How to Relieve Thumb Joint Pain

Intro
How to Relieve Thumb Joint Painthumbnail
Man's thumb (Photo: Comstock Images/Comstock/Getty Images)

When you suffer from thumb joint pain, it is most likely a result of arthritis, otherwise known as basal joint arthritis, a form of osteoarthritis. With this condition, you often experience pain and swelling. As the pain and swelling persist, you may notice a change in the strength and flexibility of your thumb, making it increasingly difficult to perform common tasks. However, there are a number of things you can do to relieve thumb joint pain, most of which are fairy easy.

Man's hand (Photo: Thomas Northcut/Photodisc/Getty Images)

Rest your thumb. Most of the time, the pain is a reaction to the irritation and inflammation caused by the arthritis. Continuing to use your thumb can exacerbate the situation and cause additional pain. By periodically resting the thumb, you're no longer irritating it and the inflammation may diminish.

Asprin (Photo: Jupiterimages/Photos.com/Getty Images)

Take a pain reliever or a non-steroidal anti-inflammatory drug (NSAID). By using a pain reliever like acetaminophen, or a NSAID like ibuprofen, aspirin, or naproxen, you can lessen the inflammation and decrease the pain.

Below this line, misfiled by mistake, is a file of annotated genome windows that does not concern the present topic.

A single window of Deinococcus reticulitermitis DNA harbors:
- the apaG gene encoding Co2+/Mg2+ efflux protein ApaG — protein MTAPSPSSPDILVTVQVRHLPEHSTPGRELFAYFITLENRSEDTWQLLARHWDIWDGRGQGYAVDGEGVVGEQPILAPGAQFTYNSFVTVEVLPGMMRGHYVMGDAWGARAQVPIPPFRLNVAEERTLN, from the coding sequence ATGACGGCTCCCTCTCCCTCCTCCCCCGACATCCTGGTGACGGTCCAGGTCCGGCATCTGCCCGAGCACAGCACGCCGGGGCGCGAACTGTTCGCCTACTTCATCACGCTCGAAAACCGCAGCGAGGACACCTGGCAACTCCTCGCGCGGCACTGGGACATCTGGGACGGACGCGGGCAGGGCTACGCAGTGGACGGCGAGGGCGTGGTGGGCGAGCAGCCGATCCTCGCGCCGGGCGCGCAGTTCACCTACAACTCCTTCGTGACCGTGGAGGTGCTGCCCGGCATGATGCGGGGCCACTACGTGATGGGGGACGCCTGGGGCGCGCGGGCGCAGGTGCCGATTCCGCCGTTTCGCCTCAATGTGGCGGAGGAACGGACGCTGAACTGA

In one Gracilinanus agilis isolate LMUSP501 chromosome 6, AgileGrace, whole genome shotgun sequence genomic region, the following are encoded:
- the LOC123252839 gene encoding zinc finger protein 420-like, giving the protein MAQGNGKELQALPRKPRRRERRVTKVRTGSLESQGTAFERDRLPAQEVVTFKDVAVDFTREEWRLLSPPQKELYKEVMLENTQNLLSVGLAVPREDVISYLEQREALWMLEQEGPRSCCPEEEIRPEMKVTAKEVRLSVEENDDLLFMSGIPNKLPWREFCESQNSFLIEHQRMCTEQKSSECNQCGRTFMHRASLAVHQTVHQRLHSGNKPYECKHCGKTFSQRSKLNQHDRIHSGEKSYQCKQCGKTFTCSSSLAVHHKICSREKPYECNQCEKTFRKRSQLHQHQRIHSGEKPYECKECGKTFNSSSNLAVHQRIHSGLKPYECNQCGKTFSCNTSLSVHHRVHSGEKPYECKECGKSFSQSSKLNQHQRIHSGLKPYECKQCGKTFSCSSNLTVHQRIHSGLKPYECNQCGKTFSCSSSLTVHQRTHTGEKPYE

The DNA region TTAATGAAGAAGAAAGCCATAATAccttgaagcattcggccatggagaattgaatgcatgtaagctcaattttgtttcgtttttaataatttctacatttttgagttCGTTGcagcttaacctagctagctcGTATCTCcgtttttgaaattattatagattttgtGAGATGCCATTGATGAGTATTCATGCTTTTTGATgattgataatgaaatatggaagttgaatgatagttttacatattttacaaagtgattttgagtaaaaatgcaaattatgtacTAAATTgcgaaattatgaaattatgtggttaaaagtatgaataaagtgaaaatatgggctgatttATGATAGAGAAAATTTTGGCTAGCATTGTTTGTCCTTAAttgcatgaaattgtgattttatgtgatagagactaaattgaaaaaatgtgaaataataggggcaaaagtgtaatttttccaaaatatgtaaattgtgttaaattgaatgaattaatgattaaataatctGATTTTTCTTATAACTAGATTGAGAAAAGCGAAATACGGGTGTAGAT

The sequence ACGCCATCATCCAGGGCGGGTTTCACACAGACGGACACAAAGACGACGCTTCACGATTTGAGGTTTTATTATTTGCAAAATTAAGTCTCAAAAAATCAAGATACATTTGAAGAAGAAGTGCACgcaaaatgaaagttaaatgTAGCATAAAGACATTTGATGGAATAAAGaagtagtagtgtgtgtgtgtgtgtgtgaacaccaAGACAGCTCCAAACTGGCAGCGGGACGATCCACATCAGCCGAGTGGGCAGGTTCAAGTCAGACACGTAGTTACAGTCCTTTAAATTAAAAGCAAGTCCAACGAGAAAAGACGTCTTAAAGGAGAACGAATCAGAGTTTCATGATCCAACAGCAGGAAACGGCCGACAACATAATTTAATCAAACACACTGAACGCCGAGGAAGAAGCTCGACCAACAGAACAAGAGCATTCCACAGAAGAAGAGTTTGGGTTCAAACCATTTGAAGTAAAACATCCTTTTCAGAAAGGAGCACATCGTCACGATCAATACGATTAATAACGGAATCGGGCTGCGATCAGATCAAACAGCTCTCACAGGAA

Thumb wrapped in bandage (Photo: Jupiterimages/Polka Dot/Getty Images)

Immobilize the thumb with a spica splint, which has a thumb support. Much like rest, immobilizing the thumb stops further irritation and inflammation.

Woman with ice in hands (Photo: Jupiterimages/Pixland/Getty Images)

Apply a combination of cold and heat and alternate between them. To lessen inflammation and reduce pain, you should apply cold to the thumb for about 15 minutes at a time throughout the day. To loosen stiffened joints and relieve pain, apply heat.

Person massing thumb (Photo: Jupiterimages/Photos.com/Getty Images)

Exercise your thumb. To ensure you maintain the full range of motion, you should do thumb exercises, like bending and straightening it, rotating the joints, and applying resistance.

Doctor holding patients hand (Photo: John Foxx/Stockbyte/Getty Images)

Talk to your doctor about corticosteroids or even surgery. As the condition worsens, you may need to discuss treatment options. These would include corticosteroid injections, which lessen inflammation and reduce pain, or surgery, in which the joint is replaced, fused, or repositioned.

Things You'll Need

  • Pain relievers
  • NSAIDs
  • Spica splint
  • Cold and hot compresses
Tips & Warnings
  • To make it easier to use the affected hand, "adaptive" equipment is available. These devices can help open doors and jars, and assist in putting on or removing clothing. They also include household tools specifically fashioned for people with this condition.

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